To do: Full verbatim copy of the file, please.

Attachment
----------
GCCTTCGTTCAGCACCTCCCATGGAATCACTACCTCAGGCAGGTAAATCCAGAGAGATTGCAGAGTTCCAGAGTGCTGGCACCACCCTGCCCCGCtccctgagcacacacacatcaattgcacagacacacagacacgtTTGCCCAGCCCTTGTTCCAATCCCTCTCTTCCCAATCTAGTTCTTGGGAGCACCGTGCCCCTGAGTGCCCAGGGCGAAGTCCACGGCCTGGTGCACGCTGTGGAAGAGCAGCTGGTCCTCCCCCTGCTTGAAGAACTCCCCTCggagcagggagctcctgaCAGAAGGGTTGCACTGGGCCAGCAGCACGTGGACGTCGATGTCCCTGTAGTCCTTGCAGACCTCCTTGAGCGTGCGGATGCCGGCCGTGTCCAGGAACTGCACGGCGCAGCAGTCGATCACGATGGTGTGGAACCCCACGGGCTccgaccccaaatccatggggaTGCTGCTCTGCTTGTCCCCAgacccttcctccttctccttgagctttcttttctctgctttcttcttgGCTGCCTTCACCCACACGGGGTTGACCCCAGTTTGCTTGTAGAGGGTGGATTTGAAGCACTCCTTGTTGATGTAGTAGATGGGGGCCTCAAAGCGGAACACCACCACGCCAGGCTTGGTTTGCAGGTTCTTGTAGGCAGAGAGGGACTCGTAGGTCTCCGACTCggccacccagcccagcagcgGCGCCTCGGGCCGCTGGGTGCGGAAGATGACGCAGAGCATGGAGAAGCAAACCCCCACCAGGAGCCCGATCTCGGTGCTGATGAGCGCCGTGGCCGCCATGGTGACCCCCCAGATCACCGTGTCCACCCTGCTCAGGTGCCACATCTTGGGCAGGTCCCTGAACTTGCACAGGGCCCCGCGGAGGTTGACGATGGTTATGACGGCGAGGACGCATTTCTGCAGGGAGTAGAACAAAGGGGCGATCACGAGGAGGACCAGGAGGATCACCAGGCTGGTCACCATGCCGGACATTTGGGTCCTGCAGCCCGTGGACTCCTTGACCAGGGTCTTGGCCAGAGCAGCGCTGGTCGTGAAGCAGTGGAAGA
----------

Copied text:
GCCTTCGTTCAGCACCTCCCATGGAATCACTACCTCAGGCAGGTAAATCCAGAGAGATTGCAGAGTTCCAGAGTGCTGGCACCACCCTGCCCCGCtccctgagcacacacacatcaattgcacagacacacagacacgtTTGCCCAGCCCTTGTTCCAATCCCTCTCTTCCCAATCTAGTTCTTGGGAGCACCGTGCCCCTGAGTGCCCAGGGCGAAGTCCACGGCCTGGTGCACGCTGTGGAAGAGCAGCTGGTCCTCCCCCTGCTTGAAGAACTCCCCTCggagcagggagctcctgaCAGAAGGGTTGCACTGGGCCAGCAGCACGTGGACGTCGATGTCCCTGTAGTCCTTGCAGACCTCCTTGAGCGTGCGGATGCCGGCCGTGTCCAGGAACTGCACGGCGCAGCAGTCGATCACGATGGTGTGGAACCCCACGGGCTccgaccccaaatccatggggaTGCTGCTCTGCTTGTCCCCAgacccttcctccttctccttgagctttcttttctctgctttcttcttgGCTGCCTTCACCCACACGGGGTTGACCCCAGTTTGCTTGTAGAGGGTGGATTTGAAGCACTCCTTGTTGATGTAGTAGATGGGGGCCTCAAAGCGGAACACCACCACGCCAGGCTTGGTTTGCAGGTTCTTGTAGGCAGAGAGGGACTCGTAGGTCTCCGACTCggccacccagcccagcagcgGCGCCTCGGGCCGCTGGGTGCGGAAGATGACGCAGAGCATGGAGAAGCAAACCCCCACCAGGAGCCCGATCTCGGTGCTGATGAGCGCCGTGGCCGCCATGGTGACCCCCCAGATCACCGTGTCCACCCTGCTCAGGTGCCACATCTTGGGCAGGTCCCTGAACTTGCACAGGGCCCCGCGGAGGTTGACGATGGTTATGACGGCGAGGACGCATTTCTGCAGGGAGTAGAACAAAGGGGCGATCACGAGGAGGACCAGGAGGATCACCAGGCTGGTCACCATGCCGGACATTTGGGTCCTGCAGCCCGTGGACTCCTTGACCAGGGTCTTGGCCAGAGCAGCGCTGGTCGTGAAGCAGTGGAAGA